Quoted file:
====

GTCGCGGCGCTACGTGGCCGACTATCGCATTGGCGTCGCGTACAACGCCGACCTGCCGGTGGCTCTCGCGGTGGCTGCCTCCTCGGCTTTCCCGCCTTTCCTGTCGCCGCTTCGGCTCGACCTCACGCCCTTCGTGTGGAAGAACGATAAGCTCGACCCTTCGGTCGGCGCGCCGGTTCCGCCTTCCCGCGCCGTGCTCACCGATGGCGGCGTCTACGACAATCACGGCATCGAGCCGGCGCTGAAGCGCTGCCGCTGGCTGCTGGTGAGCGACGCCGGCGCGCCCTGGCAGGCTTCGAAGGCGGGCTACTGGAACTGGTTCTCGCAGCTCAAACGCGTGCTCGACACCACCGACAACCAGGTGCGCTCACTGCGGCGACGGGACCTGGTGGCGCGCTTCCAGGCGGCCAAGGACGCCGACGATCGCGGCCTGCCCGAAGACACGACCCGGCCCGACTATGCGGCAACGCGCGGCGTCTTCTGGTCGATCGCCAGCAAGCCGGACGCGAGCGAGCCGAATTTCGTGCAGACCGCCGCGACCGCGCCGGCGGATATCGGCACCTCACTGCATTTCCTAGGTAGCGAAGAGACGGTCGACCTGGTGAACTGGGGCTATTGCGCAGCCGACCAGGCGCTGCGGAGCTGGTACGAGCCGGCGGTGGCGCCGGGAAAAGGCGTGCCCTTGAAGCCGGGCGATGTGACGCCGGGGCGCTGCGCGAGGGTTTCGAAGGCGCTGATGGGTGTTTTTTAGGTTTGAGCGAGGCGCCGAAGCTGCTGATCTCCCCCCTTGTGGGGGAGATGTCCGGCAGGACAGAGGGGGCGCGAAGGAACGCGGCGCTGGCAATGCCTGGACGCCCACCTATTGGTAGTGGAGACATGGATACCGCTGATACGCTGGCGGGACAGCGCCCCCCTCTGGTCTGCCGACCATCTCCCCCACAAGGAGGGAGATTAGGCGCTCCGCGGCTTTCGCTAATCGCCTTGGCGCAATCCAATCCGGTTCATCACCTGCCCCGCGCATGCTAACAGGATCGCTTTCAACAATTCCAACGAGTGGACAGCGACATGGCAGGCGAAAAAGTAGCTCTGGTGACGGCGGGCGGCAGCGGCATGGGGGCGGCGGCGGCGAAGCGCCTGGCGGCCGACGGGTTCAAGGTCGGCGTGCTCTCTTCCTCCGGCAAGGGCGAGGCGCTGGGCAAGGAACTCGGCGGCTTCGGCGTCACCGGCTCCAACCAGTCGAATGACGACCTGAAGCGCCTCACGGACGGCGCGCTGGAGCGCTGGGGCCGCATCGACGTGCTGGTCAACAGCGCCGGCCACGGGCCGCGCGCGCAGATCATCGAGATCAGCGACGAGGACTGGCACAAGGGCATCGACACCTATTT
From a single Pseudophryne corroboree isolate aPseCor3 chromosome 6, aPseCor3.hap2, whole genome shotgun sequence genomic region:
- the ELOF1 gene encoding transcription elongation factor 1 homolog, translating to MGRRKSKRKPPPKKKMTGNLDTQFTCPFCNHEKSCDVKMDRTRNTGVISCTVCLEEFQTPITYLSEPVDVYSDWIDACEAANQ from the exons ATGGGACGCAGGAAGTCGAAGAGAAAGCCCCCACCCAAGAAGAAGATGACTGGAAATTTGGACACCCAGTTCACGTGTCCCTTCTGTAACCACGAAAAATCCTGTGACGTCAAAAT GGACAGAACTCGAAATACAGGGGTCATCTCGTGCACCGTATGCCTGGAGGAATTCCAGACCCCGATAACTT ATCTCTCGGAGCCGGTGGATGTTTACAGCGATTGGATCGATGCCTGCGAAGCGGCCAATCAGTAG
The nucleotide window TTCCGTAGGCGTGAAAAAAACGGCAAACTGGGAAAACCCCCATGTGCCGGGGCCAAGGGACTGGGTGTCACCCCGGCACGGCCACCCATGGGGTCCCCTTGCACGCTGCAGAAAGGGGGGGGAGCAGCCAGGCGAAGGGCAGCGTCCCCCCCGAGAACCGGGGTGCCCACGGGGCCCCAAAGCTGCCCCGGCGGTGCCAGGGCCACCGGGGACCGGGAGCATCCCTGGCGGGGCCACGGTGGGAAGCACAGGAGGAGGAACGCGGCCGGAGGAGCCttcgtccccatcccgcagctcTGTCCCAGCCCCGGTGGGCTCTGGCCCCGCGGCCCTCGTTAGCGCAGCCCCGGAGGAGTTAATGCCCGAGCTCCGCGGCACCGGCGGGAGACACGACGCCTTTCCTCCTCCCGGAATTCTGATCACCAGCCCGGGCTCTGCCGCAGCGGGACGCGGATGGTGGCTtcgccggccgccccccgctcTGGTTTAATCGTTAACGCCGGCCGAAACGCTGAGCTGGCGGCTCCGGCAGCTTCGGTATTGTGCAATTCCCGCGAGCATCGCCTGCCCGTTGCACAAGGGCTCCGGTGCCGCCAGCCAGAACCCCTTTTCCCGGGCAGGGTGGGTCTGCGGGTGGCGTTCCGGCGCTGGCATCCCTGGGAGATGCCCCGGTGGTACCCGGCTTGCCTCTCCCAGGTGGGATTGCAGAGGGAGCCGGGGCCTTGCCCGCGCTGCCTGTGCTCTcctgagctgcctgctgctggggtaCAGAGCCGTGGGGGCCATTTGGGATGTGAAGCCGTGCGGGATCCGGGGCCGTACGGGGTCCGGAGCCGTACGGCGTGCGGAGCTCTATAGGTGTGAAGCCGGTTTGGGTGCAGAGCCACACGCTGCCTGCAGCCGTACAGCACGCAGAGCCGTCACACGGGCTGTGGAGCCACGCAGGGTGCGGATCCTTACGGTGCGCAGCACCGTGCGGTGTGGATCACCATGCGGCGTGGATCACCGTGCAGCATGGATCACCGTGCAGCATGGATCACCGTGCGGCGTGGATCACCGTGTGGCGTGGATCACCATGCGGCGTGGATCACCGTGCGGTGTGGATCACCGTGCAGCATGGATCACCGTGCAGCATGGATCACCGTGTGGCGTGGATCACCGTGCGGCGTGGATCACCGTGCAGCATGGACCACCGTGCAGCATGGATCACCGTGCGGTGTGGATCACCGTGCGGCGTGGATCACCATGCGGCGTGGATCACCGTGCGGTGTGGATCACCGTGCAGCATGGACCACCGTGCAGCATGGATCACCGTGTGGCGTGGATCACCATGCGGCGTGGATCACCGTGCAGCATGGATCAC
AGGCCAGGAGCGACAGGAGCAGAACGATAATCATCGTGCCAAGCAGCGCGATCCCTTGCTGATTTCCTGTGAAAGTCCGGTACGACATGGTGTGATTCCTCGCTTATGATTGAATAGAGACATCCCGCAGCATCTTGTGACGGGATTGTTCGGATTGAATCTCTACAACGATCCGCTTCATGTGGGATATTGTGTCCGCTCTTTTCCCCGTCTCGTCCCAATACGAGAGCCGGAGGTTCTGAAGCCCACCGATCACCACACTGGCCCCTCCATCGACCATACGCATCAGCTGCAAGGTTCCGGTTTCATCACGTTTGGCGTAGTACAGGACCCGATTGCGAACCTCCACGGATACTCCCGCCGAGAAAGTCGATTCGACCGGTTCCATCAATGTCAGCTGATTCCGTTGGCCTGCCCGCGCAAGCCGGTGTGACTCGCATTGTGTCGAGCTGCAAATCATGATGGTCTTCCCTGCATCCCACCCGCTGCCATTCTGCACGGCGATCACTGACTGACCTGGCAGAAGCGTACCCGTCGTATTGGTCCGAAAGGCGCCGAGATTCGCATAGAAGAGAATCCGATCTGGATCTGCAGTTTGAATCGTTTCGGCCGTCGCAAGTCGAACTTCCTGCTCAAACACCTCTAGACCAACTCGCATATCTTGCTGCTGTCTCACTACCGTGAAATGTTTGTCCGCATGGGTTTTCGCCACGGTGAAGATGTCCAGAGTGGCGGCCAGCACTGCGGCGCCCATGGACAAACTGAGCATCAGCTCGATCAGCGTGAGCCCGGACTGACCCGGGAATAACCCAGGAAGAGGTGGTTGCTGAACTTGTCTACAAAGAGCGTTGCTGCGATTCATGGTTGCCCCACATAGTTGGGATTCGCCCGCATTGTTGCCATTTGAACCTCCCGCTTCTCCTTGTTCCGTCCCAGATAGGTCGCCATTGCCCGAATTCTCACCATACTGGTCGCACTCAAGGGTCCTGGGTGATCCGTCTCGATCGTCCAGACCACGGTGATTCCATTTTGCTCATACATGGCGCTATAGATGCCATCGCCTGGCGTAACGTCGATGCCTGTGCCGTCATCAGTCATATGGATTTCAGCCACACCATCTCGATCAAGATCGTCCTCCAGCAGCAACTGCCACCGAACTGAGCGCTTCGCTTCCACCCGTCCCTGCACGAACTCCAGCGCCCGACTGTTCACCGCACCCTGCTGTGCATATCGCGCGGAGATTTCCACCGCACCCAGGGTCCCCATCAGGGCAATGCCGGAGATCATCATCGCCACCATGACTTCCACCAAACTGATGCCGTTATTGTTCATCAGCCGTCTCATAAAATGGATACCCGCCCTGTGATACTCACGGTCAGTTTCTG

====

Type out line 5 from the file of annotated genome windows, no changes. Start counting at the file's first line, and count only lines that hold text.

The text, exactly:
AGGCCAGGAGCGACAGGAGCAGAACGATAATCATCGTGCCAAGCAGCGCGATCCCTTGCTGATTTCCTGTGAAAGTCCGGTACGACATGGTGTGATTCCTCGCTTATGATTGAATAGAGACATCCCGCAGCATCTTGTGACGGGATTGTTCGGATTGAATCTCTACAACGATCCGCTTCATGTGGGATATTGTGTCCGCTCTTTTCCCCGTCTCGTCCCAATACGAGAGCCGGAGGTTCTGAAGCCCACCGATCACCACACTGGCCCCTCCATCGACCATACGCATCAGCTGCAAGGTTCCGGTTTCATCACGTTTGGCGTAGTACAGGACCCGATTGCGAACCTCCACGGATACTCCCGCCGAGAAAGTCGATTCGACCGGTTCCATCAATGTCAGCTGATTCCGTTGGCCTGCCCGCGCAAGCCGGTGTGACTCGCATTGTGTCGAGCTGCAAATCATGATGGTCTTCCCTGCATCCCACCCGCTGCCATTCTGCACGGCGATCACTGACTGACCTGGCAGAAGCGTACCCGTCGTATTGGTCCGAAAGGCGCCGAGATTCGCATAGAAGAGAATCCGATCTGGATCTGCAGTTTGAATCGTTTCGGCCGTCGCAAGTCGAACTTCCTGCTCAAACACCTCTAGACCAACTCGCATATCTTGCTGCTGTCTCACTACCGTGAAATGTTTGTCCGCATGGGTTTTCGCCACGGTGAAGATGTCCAGAGTGGCGGCCAGCACTGCGGCGCCCATGGACAAACTGAGCATCAGCTCGATCAGCGTGAGCCCGGACTGACCCGGGAATAACCCAGGAAGAGGTGGTTGCTGAACTTGTCTACAAAGAGCGTTGCTGCGATTCATGGTTGCCCCACATAGTTGGGATTCGCCCGCATTGTTGCCATTTGAACCTCCCGCTTCTCCTTGTTCCGTCCCAGATAGGTCGCCATTGCCCGAATTCTCACCATACTGGTCGCACTCAAGGGTCCTGGGTGATCCGTCTCGATCGTCCAGACCACGGTGATTCCATTTTGCTCATACATGGCGCTATAGATGCCATCGCCTGGCGTAACGTCGATGCCTGTGCCGTCATCAGTCATATGGATTTCAGCCACACCATCTCGATCAAGATCGTCCTCCAGCAGCAACTGCCACCGAACTGAGCGCTTCGCTTCCACCCGTCCCTGCACGAACTCCAGCGCCCGACTGTTCACCGCACCCTGCTGTGCATATCGCGCGGAGATTTCCACCGCACCCAGGGTCCCCATCAGGGCAATGCCGGAGATCATCATCGCCACCATGACTTCCACCAAACTGATGCCGTTATTGTTCATCAGCCGTCTCATAAAATGGATACCCGCCCTGTGATACTCACGGTCAGTTTCTG